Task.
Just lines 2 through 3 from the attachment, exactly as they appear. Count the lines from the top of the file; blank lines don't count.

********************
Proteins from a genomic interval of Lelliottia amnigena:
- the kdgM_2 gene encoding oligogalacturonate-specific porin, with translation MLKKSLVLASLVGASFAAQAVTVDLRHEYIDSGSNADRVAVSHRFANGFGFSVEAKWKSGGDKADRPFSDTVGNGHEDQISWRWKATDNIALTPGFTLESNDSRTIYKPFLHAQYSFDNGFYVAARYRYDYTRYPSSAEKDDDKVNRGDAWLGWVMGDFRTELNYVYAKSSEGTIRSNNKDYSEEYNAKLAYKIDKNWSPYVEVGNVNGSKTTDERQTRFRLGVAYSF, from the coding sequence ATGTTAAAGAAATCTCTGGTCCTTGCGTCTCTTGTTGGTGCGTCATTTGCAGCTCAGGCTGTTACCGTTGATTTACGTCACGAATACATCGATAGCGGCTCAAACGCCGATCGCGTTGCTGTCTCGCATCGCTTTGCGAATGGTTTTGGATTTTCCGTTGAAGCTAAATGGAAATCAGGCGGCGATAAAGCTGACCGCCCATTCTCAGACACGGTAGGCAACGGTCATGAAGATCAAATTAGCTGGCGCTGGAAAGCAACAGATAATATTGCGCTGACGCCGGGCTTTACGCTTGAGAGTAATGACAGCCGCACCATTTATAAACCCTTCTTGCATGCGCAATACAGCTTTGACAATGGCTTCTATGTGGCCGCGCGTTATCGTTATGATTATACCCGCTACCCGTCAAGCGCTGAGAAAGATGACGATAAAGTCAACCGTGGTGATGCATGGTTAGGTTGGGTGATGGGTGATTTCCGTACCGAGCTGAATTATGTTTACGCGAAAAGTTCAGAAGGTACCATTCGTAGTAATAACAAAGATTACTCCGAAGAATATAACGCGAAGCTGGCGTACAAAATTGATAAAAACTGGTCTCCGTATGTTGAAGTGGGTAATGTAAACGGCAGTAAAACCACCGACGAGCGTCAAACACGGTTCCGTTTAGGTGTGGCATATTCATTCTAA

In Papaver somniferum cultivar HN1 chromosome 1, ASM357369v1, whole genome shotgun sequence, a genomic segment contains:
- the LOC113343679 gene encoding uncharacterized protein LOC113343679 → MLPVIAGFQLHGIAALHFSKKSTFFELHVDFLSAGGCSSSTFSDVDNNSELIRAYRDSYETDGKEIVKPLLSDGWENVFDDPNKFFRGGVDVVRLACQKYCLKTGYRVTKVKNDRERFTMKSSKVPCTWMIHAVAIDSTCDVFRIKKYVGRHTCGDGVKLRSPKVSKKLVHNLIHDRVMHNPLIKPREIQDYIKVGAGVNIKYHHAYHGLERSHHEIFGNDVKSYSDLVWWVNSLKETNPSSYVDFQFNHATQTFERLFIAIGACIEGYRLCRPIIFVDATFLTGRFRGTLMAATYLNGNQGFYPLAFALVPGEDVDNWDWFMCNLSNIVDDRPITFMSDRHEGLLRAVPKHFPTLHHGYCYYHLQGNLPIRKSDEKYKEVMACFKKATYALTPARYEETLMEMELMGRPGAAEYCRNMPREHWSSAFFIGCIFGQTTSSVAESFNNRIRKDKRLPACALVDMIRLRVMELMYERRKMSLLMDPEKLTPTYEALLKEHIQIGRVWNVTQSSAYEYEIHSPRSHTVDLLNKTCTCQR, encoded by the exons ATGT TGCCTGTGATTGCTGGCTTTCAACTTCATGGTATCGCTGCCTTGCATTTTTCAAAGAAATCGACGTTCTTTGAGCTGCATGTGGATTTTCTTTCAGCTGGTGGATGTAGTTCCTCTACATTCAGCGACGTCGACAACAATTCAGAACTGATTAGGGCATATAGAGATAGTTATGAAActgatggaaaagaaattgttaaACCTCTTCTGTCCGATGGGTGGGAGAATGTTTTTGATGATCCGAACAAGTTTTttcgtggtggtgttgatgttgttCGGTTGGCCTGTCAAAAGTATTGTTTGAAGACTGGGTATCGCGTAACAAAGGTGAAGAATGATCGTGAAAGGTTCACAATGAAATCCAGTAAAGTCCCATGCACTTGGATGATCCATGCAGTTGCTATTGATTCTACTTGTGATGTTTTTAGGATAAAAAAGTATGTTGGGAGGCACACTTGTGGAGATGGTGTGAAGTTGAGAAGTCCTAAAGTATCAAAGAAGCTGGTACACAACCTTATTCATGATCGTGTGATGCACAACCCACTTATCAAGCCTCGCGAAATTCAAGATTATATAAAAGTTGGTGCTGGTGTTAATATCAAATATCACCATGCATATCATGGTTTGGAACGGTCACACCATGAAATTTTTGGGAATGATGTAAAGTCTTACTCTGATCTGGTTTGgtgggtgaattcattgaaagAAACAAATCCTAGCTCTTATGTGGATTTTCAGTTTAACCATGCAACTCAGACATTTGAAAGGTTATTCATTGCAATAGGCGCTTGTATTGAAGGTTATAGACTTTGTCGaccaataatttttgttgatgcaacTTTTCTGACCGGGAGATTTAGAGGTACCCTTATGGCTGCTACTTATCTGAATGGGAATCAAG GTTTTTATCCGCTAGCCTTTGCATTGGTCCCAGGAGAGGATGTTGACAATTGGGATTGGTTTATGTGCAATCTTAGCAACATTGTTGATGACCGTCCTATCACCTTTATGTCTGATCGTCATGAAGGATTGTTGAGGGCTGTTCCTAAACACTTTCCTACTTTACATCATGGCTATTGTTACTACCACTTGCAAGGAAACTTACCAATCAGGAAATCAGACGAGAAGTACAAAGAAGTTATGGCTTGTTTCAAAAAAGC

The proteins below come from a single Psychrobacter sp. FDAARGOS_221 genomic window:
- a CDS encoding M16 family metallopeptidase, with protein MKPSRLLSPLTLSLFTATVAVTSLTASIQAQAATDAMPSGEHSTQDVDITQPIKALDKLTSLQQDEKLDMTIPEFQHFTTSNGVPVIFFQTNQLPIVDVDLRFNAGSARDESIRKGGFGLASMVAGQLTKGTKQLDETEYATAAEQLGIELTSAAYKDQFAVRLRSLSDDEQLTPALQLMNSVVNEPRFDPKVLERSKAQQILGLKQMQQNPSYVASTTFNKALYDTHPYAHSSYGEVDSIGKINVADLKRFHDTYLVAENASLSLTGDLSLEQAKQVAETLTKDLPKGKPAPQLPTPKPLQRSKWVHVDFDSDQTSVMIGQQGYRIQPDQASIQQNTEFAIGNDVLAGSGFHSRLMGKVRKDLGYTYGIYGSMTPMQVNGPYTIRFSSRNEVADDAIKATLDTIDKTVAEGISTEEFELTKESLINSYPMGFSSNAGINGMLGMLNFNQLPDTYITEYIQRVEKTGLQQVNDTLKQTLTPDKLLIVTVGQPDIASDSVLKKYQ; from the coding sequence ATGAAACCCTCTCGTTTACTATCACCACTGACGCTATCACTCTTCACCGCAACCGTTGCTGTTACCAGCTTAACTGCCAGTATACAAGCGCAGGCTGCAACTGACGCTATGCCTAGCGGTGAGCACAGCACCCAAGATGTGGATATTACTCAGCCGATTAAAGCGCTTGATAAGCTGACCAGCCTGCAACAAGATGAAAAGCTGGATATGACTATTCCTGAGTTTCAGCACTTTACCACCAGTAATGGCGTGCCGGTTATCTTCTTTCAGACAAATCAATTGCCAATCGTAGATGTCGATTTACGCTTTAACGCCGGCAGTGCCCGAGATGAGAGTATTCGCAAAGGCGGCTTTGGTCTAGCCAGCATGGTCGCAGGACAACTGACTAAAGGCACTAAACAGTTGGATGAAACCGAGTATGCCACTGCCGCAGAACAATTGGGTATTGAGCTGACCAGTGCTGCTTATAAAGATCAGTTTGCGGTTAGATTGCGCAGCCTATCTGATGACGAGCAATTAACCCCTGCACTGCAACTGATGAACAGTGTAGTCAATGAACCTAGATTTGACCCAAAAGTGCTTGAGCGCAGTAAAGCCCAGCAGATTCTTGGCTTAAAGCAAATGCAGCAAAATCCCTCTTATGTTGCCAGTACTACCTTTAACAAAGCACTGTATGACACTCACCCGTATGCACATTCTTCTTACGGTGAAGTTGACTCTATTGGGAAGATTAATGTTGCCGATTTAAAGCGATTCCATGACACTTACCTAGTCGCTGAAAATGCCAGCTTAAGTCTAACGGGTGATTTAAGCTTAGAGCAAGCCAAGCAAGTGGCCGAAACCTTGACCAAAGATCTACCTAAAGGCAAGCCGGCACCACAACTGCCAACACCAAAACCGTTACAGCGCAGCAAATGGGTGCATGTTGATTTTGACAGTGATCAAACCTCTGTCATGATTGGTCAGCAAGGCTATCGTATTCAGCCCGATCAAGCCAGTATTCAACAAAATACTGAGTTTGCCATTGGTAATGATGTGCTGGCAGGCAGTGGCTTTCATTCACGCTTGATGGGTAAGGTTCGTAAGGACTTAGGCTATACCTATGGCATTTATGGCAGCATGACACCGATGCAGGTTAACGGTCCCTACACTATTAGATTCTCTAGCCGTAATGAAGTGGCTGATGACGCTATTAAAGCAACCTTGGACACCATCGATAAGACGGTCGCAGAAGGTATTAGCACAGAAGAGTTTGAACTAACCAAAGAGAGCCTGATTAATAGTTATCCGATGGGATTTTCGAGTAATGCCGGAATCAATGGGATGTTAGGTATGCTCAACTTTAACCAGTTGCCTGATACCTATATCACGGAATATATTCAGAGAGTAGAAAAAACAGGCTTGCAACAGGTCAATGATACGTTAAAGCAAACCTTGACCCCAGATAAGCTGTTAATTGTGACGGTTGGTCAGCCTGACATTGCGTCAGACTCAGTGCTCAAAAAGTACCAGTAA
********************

- the kdgM_2 gene encoding oligogalacturonate-specific porin, with translation MLKKSLVLASLVGASFAAQAVTVDLRHEYIDSGSNADRVAVSHRFANGFGFSVEAKWKSGGDKADRPFSDTVGNGHEDQISWRWKATDNIALTPGFTLESNDSRTIYKPFLHAQYSFDNGFYVAARYRYDYTRYPSSAEKDDDKVNRGDAWLGWVMGDFRTELNYVYAKSSEGTIRSNNKDYSEEYNAKLAYKIDKNWSPYVEVGNVNGSKTTDERQTRFRLGVAYSF, from the coding sequence ATGTTAAAGAAATCTCTGGTCCTTGCGTCTCTTGTTGGTGCGTCATTTGCAGCTCAGGCTGTTACCGTTGATTTACGTCACGAATACATCGATAGCGGCTCAAACGCCGATCGCGTTGCTGTCTCGCATCGCTTTGCGAATGGTTTTGGATTTTCCGTTGAAGCTAAATGGAAATCAGGCGGCGATAAAGCTGACCGCCCATTCTCAGACACGGTAGGCAACGGTCATGAAGATCAAATTAGCTGGCGCTGGAAAGCAACAGATAATATTGCGCTGACGCCGGGCTTTACGCTTGAGAGTAATGACAGCCGCACCATTTATAAACCCTTCTTGCATGCGCAATACAGCTTTGACAATGGCTTCTATGTGGCCGCGCGTTATCGTTATGATTATACCCGCTACCCGTCAAGCGCTGAGAAAGATGACGATAAAGTCAACCGTGGTGATGCATGGTTAGGTTGGGTGATGGGTGATTTCCGTACCGAGCTGAATTATGTTTACGCGAAAAGTTCAGAAGGTACCATTCGTAGTAATAACAAAGATTACTCCGAAGAATATAACGCGAAGCTGGCGTACAAAATTGATAAAAACTGGTCTCCGTATGTTGAAGTGGGTAATGTAAACGGCAGTAAAACCACCGACGAGCGTCAAACACGGTTCCGTTTAGGTGTGGCATATTCATTCTAA

In Papaver somniferum cultivar HN1 chromosome 1, ASM357369v1, whole genome shotgun sequence, a genomic segment contains: